VICTORY went to Malaysia and Indonesia in the men’s and women’s basketball divisions respectively in the first ever ASEAN games held in Melbourne.
All the games took place over the course of a single day at the Melbourne Sports and Aquatic Centre. Each basketball match lasted 30 minutes, and was played in two halves.
A total of 12 teams signed up to play in the men’s division, seven representing the nations of Malaysia, four for Indonesia and a single Brunei team. Teams played a total of 3 matches in the elimination-style competition – and teams that gained two out of three match won in their individual categories were guaranteed a place in the semi-finals.
In the women’s division, two teams from Malaysia and Indonesia faced off in a similar “best-of-three” style.
With Brunei unable to overcome the odds, it was two Indonesian teams and two Malaysian teams that made it to the males’ semi-finals. Team A1, captained by Arvin Hartanto, were to play against Team C1, led by Raymond Soo, while Team B1 captained by Christopher Teo played against Team D1, led by Ernaldo Sanyoto.
Both semi-final matches were an exciting affair. While Team C1 initially led their semi-final match against Team A1 at half-time with a score of 11-7, it was Team A1 that ultimately won a place in the finals with a final match score of 30-24. The game between Team B1 and D1 was much closer, with Team B1 narrowly squeezing a place in the finals with a one-point lead in the 28-27 score game.
While it was Indonesia team D1 who won the third-place match, the determining final match between Teams A1 and B1 ended with a 34-24 score, to Malaysia.
Winning Malaysian team member Tik said “it was a good game”.
“We played really well, we stand as team, we played hard defense,” he said.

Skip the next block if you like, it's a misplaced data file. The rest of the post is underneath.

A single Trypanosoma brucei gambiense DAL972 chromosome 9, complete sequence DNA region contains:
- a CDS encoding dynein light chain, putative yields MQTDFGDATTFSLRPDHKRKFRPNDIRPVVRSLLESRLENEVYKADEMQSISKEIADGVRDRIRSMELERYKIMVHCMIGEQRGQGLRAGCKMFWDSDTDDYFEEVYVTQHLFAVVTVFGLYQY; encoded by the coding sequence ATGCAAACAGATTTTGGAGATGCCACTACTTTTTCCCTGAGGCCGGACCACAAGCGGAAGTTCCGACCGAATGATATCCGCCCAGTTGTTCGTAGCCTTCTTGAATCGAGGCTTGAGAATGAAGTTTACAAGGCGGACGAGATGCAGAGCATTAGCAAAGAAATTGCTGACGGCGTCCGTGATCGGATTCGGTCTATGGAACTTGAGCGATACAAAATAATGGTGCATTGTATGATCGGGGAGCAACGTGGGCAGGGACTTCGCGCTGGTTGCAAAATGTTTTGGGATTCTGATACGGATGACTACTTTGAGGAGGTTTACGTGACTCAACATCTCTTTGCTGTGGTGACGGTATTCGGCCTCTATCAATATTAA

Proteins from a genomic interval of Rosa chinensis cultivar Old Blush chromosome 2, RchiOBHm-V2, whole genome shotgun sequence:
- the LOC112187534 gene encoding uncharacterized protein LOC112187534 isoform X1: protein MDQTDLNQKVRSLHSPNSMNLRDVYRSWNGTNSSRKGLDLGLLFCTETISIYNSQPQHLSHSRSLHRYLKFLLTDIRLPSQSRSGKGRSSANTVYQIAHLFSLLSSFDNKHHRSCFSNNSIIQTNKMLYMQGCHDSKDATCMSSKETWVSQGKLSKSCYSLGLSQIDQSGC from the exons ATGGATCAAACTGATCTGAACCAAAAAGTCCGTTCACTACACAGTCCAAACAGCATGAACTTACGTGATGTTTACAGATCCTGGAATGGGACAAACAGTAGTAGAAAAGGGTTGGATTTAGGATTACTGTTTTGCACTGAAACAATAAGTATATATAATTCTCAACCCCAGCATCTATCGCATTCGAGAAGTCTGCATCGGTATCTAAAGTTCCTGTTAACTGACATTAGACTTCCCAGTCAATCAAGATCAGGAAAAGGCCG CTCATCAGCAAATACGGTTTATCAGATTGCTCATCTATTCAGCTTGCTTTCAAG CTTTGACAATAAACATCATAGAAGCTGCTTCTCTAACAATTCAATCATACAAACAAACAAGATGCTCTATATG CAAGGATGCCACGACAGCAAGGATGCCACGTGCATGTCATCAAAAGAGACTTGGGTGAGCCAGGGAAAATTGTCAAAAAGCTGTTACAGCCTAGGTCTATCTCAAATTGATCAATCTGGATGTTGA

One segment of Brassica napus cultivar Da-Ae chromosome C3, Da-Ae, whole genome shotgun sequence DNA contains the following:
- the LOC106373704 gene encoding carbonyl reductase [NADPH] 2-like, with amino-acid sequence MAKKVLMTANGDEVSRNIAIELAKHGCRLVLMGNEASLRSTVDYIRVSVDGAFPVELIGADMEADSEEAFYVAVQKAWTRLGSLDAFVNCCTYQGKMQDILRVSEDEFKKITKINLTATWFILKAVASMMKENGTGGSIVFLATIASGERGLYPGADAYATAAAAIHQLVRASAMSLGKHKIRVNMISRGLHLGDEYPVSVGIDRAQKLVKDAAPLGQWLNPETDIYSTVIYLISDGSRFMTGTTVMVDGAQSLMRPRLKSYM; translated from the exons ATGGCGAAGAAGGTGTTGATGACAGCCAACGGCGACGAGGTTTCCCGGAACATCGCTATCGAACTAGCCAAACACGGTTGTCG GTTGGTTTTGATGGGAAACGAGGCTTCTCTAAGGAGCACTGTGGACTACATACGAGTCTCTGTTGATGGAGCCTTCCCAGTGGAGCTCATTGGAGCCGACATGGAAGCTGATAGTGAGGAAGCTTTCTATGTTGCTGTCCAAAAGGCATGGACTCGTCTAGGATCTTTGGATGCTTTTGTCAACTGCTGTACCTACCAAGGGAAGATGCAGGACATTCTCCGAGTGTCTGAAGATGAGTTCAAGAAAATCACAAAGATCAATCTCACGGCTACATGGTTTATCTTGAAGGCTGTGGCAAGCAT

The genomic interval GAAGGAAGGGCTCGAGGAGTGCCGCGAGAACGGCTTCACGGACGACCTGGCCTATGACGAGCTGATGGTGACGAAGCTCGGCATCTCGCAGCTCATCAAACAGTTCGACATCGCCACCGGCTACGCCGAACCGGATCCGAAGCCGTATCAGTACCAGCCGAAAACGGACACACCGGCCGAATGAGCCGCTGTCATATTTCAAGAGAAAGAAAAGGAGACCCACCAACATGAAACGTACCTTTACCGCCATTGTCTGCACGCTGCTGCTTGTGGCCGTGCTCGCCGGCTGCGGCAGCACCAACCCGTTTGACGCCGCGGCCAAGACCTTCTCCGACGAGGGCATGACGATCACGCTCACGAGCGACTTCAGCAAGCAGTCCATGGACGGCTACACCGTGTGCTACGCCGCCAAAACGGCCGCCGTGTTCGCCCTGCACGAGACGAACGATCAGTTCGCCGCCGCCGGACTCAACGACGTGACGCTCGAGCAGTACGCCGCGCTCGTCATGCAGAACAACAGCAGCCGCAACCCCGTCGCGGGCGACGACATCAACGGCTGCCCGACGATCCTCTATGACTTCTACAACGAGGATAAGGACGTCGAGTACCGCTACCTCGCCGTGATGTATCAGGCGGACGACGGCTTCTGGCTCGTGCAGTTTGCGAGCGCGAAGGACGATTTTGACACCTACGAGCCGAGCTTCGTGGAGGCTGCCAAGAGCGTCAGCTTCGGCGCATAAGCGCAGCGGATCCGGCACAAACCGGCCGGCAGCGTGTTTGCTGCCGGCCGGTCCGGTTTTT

The first-runner ups were gracious about their loss, and team member William said he thought his team had fun and played really well, despite coming in second.
William said he was looking forward to participating in the games again next year.
In the women’s division, Indonesia went home with gold.
The winning team said the competition “was good, and [they] had fun”, but was looking forward to seeing more female teams represented in the ASEAN games next year.
Malaysia’s basketball team captain Jing Ying echoed similar sentiments, saying “it was good competition” and that “the team was aggressive, with good defense.”
She also said the girls on her team had never really played before, and that the day of the competition was the first most of them had met each other.
“But even though it was only one other team playing against us, we still wanted to play basketball, and get to know other people and compete,” she said.
When asked if she and her teammates would return should there be a next ASEAN games, Jing Ying said “[they’d] definitely still be up for it”.
Most Valuable Player
The icing on the cake for Malaysia was when the nation saw one of their own take home the coveted “Most Valuable Player” award in the men’s division.
Winner Benjamin Sim said he “shocked, because [the team members] all voted for another person in the team”.
He received a paid air ticket back to Malaysia, courtesy of Air Asia.
Want all the latest news from the ASEAN Student Games 2011? Check back with us for more stories throughout the day.